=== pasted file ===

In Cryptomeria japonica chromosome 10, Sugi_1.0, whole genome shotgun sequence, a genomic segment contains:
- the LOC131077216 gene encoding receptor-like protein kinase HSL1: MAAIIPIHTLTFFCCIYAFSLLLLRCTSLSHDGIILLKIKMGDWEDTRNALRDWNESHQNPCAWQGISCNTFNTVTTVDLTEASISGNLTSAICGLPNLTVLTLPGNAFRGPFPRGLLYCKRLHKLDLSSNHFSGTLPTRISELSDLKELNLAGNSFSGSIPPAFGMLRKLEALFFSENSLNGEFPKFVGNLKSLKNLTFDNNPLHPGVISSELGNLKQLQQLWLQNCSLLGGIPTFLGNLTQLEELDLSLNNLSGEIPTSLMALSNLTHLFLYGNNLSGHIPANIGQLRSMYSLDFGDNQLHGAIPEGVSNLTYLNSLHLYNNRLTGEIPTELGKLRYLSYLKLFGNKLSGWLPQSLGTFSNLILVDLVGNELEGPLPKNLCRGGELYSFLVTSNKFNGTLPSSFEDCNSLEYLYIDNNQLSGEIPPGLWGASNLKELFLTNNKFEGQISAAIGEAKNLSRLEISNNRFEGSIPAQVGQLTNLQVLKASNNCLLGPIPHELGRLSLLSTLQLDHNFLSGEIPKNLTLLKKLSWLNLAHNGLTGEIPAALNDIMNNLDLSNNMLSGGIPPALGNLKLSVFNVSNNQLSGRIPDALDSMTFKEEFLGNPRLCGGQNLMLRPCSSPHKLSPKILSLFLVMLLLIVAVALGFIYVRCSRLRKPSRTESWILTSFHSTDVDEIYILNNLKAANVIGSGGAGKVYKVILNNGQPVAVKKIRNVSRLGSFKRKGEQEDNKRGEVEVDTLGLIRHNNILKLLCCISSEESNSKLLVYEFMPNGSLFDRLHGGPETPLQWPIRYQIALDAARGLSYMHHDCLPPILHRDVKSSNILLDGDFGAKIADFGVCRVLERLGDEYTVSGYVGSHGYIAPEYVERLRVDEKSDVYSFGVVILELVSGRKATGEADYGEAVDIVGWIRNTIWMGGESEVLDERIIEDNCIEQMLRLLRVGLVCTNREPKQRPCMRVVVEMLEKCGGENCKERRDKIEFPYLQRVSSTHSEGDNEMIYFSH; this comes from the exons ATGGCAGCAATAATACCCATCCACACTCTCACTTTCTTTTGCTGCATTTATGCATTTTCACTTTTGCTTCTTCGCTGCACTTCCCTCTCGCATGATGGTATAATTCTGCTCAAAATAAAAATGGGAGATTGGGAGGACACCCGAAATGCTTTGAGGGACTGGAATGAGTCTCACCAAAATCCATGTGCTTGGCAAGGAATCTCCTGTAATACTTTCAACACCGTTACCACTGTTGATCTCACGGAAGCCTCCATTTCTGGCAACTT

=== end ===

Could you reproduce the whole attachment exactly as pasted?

In Cryptomeria japonica chromosome 10, Sugi_1.0, whole genome shotgun sequence, a genomic segment contains:
- the LOC131077216 gene encoding receptor-like protein kinase HSL1: MAAIIPIHTLTFFCCIYAFSLLLLRCTSLSHDGIILLKIKMGDWEDTRNALRDWNESHQNPCAWQGISCNTFNTVTTVDLTEASISGNLTSAICGLPNLTVLTLPGNAFRGPFPRGLLYCKRLHKLDLSSNHFSGTLPTRISELSDLKELNLAGNSFSGSIPPAFGMLRKLEALFFSENSLNGEFPKFVGNLKSLKNLTFDNNPLHPGVISSELGNLKQLQQLWLQNCSLLGGIPTFLGNLTQLEELDLSLNNLSGEIPTSLMALSNLTHLFLYGNNLSGHIPANIGQLRSMYSLDFGDNQLHGAIPEGVSNLTYLNSLHLYNNRLTGEIPTELGKLRYLSYLKLFGNKLSGWLPQSLGTFSNLILVDLVGNELEGPLPKNLCRGGELYSFLVTSNKFNGTLPSSFEDCNSLEYLYIDNNQLSGEIPPGLWGASNLKELFLTNNKFEGQISAAIGEAKNLSRLEISNNRFEGSIPAQVGQLTNLQVLKASNNCLLGPIPHELGRLSLLSTLQLDHNFLSGEIPKNLTLLKKLSWLNLAHNGLTGEIPAALNDIMNNLDLSNNMLSGGIPPALGNLKLSVFNVSNNQLSGRIPDALDSMTFKEEFLGNPRLCGGQNLMLRPCSSPHKLSPKILSLFLVMLLLIVAVALGFIYVRCSRLRKPSRTESWILTSFHSTDVDEIYILNNLKAANVIGSGGAGKVYKVILNNGQPVAVKKIRNVSRLGSFKRKGEQEDNKRGEVEVDTLGLIRHNNILKLLCCISSEESNSKLLVYEFMPNGSLFDRLHGGPETPLQWPIRYQIALDAARGLSYMHHDCLPPILHRDVKSSNILLDGDFGAKIADFGVCRVLERLGDEYTVSGYVGSHGYIAPEYVERLRVDEKSDVYSFGVVILELVSGRKATGEADYGEAVDIVGWIRNTIWMGGESEVLDERIIEDNCIEQMLRLLRVGLVCTNREPKQRPCMRVVVEMLEKCGGENCKERRDKIEFPYLQRVSSTHSEGDNEMIYFSH; this comes from the exons ATGGCAGCAATAATACCCATCCACACTCTCACTTTCTTTTGCTGCATTTATGCATTTTCACTTTTGCTTCTTCGCTGCACTTCCCTCTCGCATGATGGTATAATTCTGCTCAAAATAAAAATGGGAGATTGGGAGGACACCCGAAATGCTTTGAGGGACTGGAATGAGTCTCACCAAAATCCATGTGCTTGGCAAGGAATCTCCTGTAATACTTTCAACACCGTTACCACTGTTGATCTCACGGAAGCCTCCATTTCTGGCAACTT